Maine House Speaker Sara Gideon, who has been ahead of Collins in polls and in fundraising, quickly cut a campaign ad saying Collins’s backing of McConnell, who controls the timetable for a confirmation vote, put voters’ rights at risk.
Meantime, Collins risks alienating the Trump supporters she needs in a state almost certain to go for Biden by opposing Trump’s pre-election confirmation push and refusing to say whether she’ll vote for Trump on Nov. 3.
Incumbent on Defensive
The court opening may be even worse news for Gardner, who has been badly trailing former Governor John Hickenlooper in the polls. He has aligned himself with the president, and quickly announced his support for going through with a confirmation vote. That may win over Trump supporters but not some of the independents necessary to win.
“He needs so much crossover support, and he doesn’t have a proven track record of doing that,” said Kyle Kondik, managing editor of Sabato’s Crystal Ball at the University of Virginia.
Gardner was already been on the defense after voting to repeal much of the Affordable Care Act. Now he’s in a position of voting for a high court nominee who could provide the fifth vote to undo that law -- including its popular protections for those with pre-existing conditions. The Supreme Court is set to hear arguments on the issue a week after Election Day. The Cook Political Report shifted its rating on Colorado to Lean Democrat from Tossup last week, citing in part the court dynamics.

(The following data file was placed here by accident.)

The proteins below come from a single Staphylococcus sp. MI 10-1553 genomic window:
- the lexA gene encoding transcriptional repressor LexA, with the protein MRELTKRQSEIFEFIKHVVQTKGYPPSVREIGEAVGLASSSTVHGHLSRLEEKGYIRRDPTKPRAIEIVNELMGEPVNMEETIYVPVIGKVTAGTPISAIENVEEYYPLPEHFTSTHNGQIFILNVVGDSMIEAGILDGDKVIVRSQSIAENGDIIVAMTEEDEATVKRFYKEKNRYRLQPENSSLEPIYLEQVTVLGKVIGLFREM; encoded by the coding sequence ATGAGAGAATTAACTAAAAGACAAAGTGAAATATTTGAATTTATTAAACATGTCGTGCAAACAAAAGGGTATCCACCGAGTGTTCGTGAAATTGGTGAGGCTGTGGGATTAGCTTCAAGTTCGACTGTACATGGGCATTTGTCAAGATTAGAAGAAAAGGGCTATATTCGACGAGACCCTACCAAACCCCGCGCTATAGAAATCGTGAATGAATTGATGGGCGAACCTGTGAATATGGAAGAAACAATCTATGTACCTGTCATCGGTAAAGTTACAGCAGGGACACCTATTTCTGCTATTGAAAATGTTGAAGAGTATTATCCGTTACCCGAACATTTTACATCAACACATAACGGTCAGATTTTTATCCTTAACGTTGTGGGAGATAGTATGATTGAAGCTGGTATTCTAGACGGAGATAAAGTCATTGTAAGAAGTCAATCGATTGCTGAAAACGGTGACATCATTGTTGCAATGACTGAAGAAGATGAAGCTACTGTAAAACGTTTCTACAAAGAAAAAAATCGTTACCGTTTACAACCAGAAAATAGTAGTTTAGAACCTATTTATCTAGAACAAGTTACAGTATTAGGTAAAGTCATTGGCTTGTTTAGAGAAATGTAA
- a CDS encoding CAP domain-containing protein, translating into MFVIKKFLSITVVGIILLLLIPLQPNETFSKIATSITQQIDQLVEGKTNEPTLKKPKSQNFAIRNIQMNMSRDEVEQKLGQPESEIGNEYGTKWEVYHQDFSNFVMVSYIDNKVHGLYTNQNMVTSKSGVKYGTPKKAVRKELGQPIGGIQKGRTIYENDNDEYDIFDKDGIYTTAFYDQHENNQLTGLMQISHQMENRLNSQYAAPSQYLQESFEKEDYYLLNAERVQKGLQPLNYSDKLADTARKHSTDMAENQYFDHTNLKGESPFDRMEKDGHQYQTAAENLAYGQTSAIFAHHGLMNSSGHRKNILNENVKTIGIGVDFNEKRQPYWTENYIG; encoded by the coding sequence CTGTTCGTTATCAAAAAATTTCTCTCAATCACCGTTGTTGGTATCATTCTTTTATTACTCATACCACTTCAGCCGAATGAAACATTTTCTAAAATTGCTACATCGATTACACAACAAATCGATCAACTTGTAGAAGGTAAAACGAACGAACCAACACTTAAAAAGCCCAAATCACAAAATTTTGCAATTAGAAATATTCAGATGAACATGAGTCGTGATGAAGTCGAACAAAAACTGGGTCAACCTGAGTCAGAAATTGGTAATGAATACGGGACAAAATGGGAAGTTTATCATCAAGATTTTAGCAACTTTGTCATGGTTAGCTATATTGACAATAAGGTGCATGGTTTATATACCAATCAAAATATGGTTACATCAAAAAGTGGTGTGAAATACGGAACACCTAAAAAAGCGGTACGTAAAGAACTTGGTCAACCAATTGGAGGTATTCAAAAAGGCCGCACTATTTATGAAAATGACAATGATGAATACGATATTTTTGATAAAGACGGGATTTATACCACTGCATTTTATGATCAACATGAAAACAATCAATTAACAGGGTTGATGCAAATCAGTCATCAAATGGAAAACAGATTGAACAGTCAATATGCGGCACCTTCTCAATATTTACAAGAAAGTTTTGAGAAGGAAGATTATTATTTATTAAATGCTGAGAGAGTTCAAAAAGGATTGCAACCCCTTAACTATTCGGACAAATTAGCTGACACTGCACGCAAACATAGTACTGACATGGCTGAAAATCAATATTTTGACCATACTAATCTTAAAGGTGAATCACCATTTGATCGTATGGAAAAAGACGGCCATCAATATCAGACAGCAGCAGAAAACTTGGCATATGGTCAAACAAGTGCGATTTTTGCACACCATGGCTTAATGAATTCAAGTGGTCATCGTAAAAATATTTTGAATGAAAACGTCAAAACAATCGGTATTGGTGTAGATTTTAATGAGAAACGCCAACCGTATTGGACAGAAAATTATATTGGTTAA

Three states seen as potential tipping points for Senate control -- and the presidency -- all feature incumbent Republicans who have been polling worse than Trump.
The confirmation fight may help Tillis, McSally and Ernst if it consolidates Trump’s supporters behind them, according to Kondik. Tillis and Ernst are on the Judiciary Committee that will conduct Barrett’s confirmation hearing.
But all three states have seen surges in Democratic fundraising and in support for Biden. The three incumbents each trailed their Democratic competitors in recent polls. A win for Biden in any of those states would almost certainly mean an ouster of the GOP senator.